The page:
Valerian, also known as "herbe aux chats" in French, "all-heal" and more recently "herbal valerian", has been used since antiquity for its various properties, particularly its sedative and relaxing effects. It probably derives its name from these effects: Valeriana comes from the Latin valere which means "to be in good health". In Ancient Greece, Hippocrates and Dioscorides recommended it to treat insomnia.
Valerian is a perennial herbaceous plant reaching 1 to 1.5 metres in height, native to Europe and Asia. It is found in shady, humid locations. The flowers are white or pink and produce a fruit or achene topped with feather-like hairs. The whole plant releases a characteristic odour attractive to cats. The root is the part used therapeutically; it is harvested in September-October, after flowering.
The root has sedative1, anxiolytic and relaxing2 properties. Clinical trials on the root have shown that valerian improves sleep quality and reduces the time it takes to fall asleep1.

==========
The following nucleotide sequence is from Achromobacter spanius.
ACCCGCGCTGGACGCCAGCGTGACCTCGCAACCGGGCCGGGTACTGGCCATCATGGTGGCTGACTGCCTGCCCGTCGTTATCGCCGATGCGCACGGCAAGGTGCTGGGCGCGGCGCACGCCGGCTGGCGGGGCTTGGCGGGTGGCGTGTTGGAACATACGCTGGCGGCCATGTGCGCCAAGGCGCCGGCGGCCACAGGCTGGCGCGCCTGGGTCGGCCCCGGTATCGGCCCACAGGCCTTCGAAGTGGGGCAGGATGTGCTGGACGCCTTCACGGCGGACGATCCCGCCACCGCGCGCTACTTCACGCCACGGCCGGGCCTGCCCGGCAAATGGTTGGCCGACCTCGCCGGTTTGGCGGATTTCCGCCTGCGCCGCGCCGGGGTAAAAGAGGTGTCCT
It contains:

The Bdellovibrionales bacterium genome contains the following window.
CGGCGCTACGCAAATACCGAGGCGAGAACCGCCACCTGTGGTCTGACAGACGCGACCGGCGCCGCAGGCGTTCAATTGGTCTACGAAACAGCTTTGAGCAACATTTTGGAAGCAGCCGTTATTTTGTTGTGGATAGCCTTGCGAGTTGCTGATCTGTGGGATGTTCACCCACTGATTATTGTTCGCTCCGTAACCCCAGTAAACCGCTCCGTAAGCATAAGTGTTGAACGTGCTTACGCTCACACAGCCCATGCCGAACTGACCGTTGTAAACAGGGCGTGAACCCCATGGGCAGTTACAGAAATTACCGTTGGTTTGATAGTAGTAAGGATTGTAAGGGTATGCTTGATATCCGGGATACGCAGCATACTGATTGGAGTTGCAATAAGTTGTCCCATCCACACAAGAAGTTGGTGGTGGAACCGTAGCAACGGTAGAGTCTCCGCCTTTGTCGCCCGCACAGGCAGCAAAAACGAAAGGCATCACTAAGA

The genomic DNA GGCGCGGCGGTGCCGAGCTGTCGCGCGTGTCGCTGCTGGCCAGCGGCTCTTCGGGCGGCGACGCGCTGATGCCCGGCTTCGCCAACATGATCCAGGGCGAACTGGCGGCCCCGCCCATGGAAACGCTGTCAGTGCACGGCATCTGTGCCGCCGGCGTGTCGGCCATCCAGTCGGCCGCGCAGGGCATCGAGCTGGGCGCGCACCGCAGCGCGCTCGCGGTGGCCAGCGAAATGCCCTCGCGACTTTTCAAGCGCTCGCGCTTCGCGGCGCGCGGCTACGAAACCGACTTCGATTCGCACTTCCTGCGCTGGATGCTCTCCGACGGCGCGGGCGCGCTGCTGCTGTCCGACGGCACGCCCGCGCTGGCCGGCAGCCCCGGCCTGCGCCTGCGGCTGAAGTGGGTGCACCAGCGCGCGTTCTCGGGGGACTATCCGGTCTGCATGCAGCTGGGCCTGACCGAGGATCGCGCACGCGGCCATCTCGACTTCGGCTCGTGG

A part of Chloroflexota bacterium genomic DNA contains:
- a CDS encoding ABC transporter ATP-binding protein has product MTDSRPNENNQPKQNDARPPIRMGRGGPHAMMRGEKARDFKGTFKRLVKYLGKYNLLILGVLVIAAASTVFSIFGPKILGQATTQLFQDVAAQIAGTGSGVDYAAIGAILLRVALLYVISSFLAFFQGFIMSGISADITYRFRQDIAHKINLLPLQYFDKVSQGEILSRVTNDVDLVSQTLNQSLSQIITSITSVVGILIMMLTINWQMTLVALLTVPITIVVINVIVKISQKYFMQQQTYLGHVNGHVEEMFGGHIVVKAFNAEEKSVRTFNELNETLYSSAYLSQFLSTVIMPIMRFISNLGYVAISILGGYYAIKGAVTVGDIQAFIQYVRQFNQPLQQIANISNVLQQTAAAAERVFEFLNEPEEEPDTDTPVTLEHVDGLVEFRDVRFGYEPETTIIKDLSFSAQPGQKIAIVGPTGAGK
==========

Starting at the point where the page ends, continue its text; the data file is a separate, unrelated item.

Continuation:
Valerian can be recommended for relieving muscle tension (shoulder, torticollis, back, etc.) owing to its relaxing effect.
- Problems falling asleep
- Anxiety, stress
- Muscle and nervous tension
Valerian + Eschscholtzia :
problems falling asleep with anxiety
Valerian + Harpagophytum (devil's claw) :
joint pains with stiffness
Precautions for use
Not recommended in children under 12 years, or in pregnant or breastfeeding women. Contraindicated in individuals who are allergic to Valerianaceae.